Operating as a national program without any universal code of conduct, guidelines or complaints process, parents and caregivers with grievances regarding the NSCP are placed in a most frustrating and distressing position. As we enter the 2016 school year, this page will be a ‘work in progress’. We would suggest for now that all complaints regarding the National School Chaplaincy Program as it operates in each state and territory be directed to us via email, our contact form, or by phone should the matter be urgent.

Media enquiries welcome.


Senate Inquiry

The National School Chaplaincy Program is the most irresponsible, outrageous and expensive political stunt ever foisted upon the taxpayers of Australia.

On 27 August 2014 the Federal Government announced that in order to circumvent the High Court decision of 19 June 2014, from 2015 an amount of $248.8 million would be made available to State and Territory Governments to participate in the National School Chaplaincy Program. According to the same ministerial statement by Parliamentary Secretary to the Minister for Education:

"The key change to the programme following the High Court decision is an administrative one – the National School Chaplaincy Programme will be funded by the Commonwealth but delivered by the States and Territories."

A senate inquiry must now be undertaken to investigate how, and why this absurd national disgrace, twice declared invalid by the High Court of Australia, was allowed to operate for seven years at a cost of almost a half a billion dollars.

During the course of my High Court proceedings, I have been approached by a number of persons providing, or offering to provide statements regarding their experiences as past employees, administrators or executives within the National School Chaplaincy Program system. Any person wishing to contribute such information can email me at: Your anonymity will be strictly protected throughout.


[19 June 2014] HCA 23

Today the High Court unanimously decided that legislation enacted by the Commonwealth Parliament which purported to provide legislative authority to make agreements for the outlay of public money, and to make payments under those agreements, is invalid in its operation with respect to a funding agreement between the Commonwealth and Scripture Union Queensland ("SUQ"). By that agreement, the Commonwealth was to pay SUQ to provide chaplaincy services at schools in Queensland.

In December 2010, Ronald Williams brought a proceeding in the High Court challenging the payment of money by the Commonwealth to SUQ for SUQ to provide chaplaincy services at the state school Mr  Williams' four children attended. In 2012, the Court held that  the funding agreement between SUQ and the Commonwealth, and the payments made under it, were not supported by the executive power of the Commonwealth under s 61 of the Constitution.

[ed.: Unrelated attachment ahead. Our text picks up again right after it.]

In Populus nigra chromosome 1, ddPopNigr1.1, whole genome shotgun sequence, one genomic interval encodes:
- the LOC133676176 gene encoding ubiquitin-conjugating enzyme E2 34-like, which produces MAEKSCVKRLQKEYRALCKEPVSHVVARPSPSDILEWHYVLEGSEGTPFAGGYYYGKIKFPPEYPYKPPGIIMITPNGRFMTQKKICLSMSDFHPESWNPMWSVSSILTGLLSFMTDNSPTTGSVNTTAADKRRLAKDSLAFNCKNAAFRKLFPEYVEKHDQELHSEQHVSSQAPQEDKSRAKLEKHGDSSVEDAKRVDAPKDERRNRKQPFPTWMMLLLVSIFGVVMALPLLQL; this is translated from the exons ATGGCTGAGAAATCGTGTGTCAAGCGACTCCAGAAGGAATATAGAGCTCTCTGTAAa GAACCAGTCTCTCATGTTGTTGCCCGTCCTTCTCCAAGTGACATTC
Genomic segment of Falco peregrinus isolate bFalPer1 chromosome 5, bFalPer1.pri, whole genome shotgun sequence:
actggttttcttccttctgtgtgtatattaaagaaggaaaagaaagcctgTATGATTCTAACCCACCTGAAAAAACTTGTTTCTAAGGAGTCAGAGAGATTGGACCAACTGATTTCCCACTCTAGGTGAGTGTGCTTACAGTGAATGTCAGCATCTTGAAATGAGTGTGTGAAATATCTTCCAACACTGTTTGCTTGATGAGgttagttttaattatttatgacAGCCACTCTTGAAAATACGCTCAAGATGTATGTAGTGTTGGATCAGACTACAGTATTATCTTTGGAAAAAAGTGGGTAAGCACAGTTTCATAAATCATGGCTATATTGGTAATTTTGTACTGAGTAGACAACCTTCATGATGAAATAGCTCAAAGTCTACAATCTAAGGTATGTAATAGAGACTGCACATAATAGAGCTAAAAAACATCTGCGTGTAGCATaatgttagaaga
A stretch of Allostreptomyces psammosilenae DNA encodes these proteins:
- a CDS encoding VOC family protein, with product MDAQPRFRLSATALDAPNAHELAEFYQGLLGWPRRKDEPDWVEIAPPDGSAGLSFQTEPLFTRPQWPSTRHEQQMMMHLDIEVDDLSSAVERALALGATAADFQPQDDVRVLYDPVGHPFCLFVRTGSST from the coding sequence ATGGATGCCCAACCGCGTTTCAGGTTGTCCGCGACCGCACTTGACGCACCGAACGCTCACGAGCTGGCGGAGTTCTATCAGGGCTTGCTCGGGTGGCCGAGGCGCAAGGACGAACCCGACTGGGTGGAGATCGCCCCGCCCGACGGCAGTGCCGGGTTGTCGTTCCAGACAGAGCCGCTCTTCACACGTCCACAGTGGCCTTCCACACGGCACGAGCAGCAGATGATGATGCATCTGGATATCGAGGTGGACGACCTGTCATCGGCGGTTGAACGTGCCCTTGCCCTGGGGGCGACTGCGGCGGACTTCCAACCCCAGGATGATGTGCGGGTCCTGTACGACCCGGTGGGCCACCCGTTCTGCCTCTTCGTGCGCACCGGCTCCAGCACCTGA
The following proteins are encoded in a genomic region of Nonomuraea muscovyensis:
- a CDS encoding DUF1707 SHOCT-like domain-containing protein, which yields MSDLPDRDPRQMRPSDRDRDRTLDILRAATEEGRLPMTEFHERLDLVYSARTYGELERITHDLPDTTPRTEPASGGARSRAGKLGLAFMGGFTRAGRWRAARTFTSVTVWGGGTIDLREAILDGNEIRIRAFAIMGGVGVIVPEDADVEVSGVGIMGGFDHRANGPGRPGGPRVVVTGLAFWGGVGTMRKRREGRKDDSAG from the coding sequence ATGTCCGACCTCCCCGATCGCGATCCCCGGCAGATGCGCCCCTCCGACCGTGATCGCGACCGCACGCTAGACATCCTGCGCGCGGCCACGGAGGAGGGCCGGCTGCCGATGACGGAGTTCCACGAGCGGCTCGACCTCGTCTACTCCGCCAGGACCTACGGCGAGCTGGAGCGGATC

Soon after the Court made orders in that proceeding, the Parliament enacted the Financial Framework Legislation Amendment Act (No 3) 2012 (Cth) ("the FFLA Act"). The FFLA Act amended the Financial Management and Accountability Act 1997 (Cth) ("the FMA Act") and the Financial Management and Accountability Regulations 1997 (Cth) ("the FMA Regulations") to provide legislative support not only for the making of agreements and payments of the kind which were in issue in the first proceeding, but also for the making of other arrangements and grants.

Mr Williams then brought a fresh proceeding in the High Court against the Commonwealth, the relevant Minister and SUQ, challenging the validity of the relevant provisions of the FMA Act and FMA Regulations inserted by the FFLA Act. He challenged the validity of those provisions both generally and in their particular operation with respect to the payment of money by the Commonwealth to SUQ under the then funding agreement. Both the agreement and the payments made under it were said to be made under the "National School Chaplaincy and Student Welfare Program".

The Court held that, in their operation with respect to the challenged funding agreement and the challenged payments made under that agreement, none of the challenged provisions is a valid law of the Commonwealth. The provisions are not, in their relevant operation, supported by a head of legislative power under the Constitution. Providing at a school the services of a chaplain or welfare worker for the objective described in the FMA Regulations is not a provision of "benefits to students" within the meaning of s 51(xxiiiA) of the Constitution. The Court further held that the Commonwealth's entry into, and expenditure of money under, the funding agreement was not supported by the executive power of the Commonwealth. The making of the payments was therefore held to be unlawful.